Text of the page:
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                                          Book of the Week


 Being and Being Bought: Prostitution, Surrogacy and the Split Self

by Kajsa Ekis Ekman


 

 

                                                               

 

The Age reports that a group of young South African women are due to arrive in Australia this month for an all-expenses paid trip of a lifetime – but there's a catch. They have to leave their eggs behind.

The fertile white women are coming to serve as egg donors for local IVF patients who are desperate for babies. The donors, aged 21-30 years old, will undergo day surgery at the clinic to collect their eggs, either via needles through the vaginal wall or laparoscopy under a light general anaesthetic. The eggs will then be fertilised and the embryos transferred into the Australian patients.

Australian IVF patients have paid $13,600 to the agency for fresh eggs from the donors, on top of their other IVF costs. The agency takes $3800, while the donors (who cannot be paid under Australian law) will receive up to $2500 to cover their living costs while here.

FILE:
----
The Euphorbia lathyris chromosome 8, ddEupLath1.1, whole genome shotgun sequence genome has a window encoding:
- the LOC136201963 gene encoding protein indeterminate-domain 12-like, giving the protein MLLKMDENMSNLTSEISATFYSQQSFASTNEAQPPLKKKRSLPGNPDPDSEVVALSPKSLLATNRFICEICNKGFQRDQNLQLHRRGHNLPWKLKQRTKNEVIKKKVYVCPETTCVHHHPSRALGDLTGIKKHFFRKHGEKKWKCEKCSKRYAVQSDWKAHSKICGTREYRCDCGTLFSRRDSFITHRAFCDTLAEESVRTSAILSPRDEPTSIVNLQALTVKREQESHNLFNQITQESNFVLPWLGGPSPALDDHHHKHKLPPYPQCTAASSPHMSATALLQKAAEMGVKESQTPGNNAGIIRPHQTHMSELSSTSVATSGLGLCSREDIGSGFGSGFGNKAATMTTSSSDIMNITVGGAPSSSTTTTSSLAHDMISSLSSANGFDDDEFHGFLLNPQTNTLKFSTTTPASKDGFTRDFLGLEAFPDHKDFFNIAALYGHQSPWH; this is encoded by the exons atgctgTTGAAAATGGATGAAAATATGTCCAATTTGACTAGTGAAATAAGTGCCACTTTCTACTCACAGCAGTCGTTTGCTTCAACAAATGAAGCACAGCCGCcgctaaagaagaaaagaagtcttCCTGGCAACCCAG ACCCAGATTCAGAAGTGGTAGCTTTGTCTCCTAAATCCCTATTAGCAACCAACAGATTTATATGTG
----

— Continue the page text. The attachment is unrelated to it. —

In Being and Being Bought: Prostitution, Surrogacy and the Split Self, Kajsa Ekis Ekman calls surrogacy an extended form of prostitution. In this capitalist creation story, the parent is the one who pays. The product sold is not sex but a baby. Ekis Ekman asks: why should this not be called child trafficking?

In her chapter Inside the Surrogacy Industry, Ekman writes: Unfortunately women are rarely compensated for this type of masochistic sacrifice.

As we read from this report of the South African women due to arrive in Australia shortly, they are not to be compensated for their eggs or the medical treatment involved.


 
 

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